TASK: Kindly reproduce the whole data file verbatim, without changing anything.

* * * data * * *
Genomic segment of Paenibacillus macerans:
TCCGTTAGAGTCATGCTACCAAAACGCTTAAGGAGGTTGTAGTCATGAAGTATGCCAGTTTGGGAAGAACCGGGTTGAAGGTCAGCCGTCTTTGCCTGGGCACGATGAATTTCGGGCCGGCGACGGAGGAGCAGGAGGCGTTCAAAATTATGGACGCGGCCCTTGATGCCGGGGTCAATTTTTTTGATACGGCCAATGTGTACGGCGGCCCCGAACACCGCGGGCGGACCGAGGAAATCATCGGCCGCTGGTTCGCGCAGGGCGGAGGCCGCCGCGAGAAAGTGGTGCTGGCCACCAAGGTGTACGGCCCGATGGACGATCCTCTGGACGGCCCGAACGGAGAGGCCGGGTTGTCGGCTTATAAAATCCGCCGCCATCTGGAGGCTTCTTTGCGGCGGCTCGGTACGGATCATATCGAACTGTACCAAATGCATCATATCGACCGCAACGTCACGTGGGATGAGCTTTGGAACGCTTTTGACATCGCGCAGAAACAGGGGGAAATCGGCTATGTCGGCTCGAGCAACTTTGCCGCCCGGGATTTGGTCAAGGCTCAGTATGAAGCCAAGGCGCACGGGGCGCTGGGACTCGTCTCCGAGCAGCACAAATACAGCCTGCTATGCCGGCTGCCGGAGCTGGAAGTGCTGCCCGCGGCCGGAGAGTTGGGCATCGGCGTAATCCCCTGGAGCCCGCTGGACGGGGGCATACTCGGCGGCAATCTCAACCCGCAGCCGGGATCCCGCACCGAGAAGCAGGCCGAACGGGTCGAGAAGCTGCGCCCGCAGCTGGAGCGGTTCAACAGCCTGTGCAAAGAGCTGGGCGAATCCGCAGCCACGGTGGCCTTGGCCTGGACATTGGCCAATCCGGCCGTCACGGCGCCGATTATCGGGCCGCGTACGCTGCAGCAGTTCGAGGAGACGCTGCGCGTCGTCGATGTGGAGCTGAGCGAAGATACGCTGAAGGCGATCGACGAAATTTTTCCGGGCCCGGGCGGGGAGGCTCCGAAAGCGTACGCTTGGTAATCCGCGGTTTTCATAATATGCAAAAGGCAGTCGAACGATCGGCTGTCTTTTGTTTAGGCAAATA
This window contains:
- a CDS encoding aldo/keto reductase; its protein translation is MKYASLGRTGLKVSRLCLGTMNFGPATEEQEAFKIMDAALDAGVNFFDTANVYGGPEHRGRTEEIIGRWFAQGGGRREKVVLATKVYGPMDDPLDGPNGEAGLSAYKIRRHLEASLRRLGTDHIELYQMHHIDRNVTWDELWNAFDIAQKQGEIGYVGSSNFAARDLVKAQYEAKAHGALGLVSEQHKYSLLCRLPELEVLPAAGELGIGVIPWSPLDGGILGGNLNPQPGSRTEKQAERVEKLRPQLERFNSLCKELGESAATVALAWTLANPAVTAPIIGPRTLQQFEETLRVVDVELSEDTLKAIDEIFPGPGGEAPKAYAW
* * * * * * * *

Genomic segment of Paenibacillus macerans:
TCCGTTAGAGTCATGCTACCAAAACGCTTAAGGAGGTTGTAGTCATGAAGTATGCCAGTTTGGGAAGAACCGGGTTGAAGGTCAGCCGTCTTTGCCTGGGCACGATGAATTTCGGGCCGGCGACGGAGGAGCAGGAGGCGTTCAAAATTATGGACGCGGCCCTTGATGCCGGGGTCAATTTTTTTGATACGGCCAATGTGTACGGCGGCCCCGAACACCGCGGGCGGACCGAGGAAATCATCGGCCGCTGGTTCGCGCAGGGCGGAGGCCGCCGCGAGAAAGTGGTGCTGGCCACCAAGGTGTACGGCCCGATGGACGATCCTCTGGACGGCCCGAACGGAGAGGCCGGGTTGTCGGCTTATAAAATCCGCCGCCATCTGGAGGCTTCTTTGCGGCGGCTCGGTACGGATCATATCGAACTGTACCAAATGCATCATATCGACCGCAACGTCACGTGGGATGAGCTTTGGAACGCTTTTGACATCGCGCAGAAACAGGGGGAAATCGGCTATGTCGGCTCGAGCAACTTTGCCGCCCGGGATTTGGTCAAGGCTCAGTATGAAGCCAAGGCGCACGGGGCGCTGGGACTCGTCTCCGAGCAGCACAAATACAGCCTGCTATGCCGGCTGCCGGAGCTGGAAGTGCTGCCCGCGGCCGGAGAGTTGGGCATCGGCGTAATCCCCTGGAGCCCGCTGGACGGGGGCATACTCGGCGGCAATCTCAACCCGCAGCCGGGATCCCGCACCGAGAAGCAGGCCGAACGGGTCGAGAAGCTGCGCCCGCAGCTGGAGCGGTTCAACAGCCTGTGCAAAGAGCTGGGCGAATCCGCAGCCACGGTGGCCTTGGCCTGGACATTGGCCAATCCGGCCGTCACGGCGCCGATTATCGGGCCGCGTACGCTGCAGCAGTTCGAGGAGACGCTGCGCGTCGTCGATGTGGAGCTGAGCGAAGATACGCTGAAGGCGATCGACGAAATTTTTCCGGGCCCGGGCGGGGAGGCTCCGAAAGCGTACGCTTGGTAATCCGCGGTTTTCATAATATGCAAAAGGCAGTCGAACGATCGGCTGTCTTTTGTTTAGGCAAATA
This window contains:
- a CDS encoding aldo/keto reductase; its protein translation is MKYASLGRTGLKVSRLCLGTMNFGPATEEQEAFKIMDAALDAGVNFFDTANVYGGPEHRGRTEEIIGRWFAQGGGRREKVVLATKVYGPMDDPLDGPNGEAGLSAYKIRRHLEASLRRLGTDHIELYQMHHIDRNVTWDELWNAFDIAQKQGEIGYVGSSNFAARDLVKAQYEAKAHGALGLVSEQHKYSLLCRLPELEVLPAAGELGIGVIPWSPLDGGILGGNLNPQPGSRTEKQAERVEKLRPQLERFNSLCKELGESAATVALAWTLANPAVTAPIIGPRTLQQFEETLRVVDVELSEDTLKAIDEIFPGPGGEAPKAYAW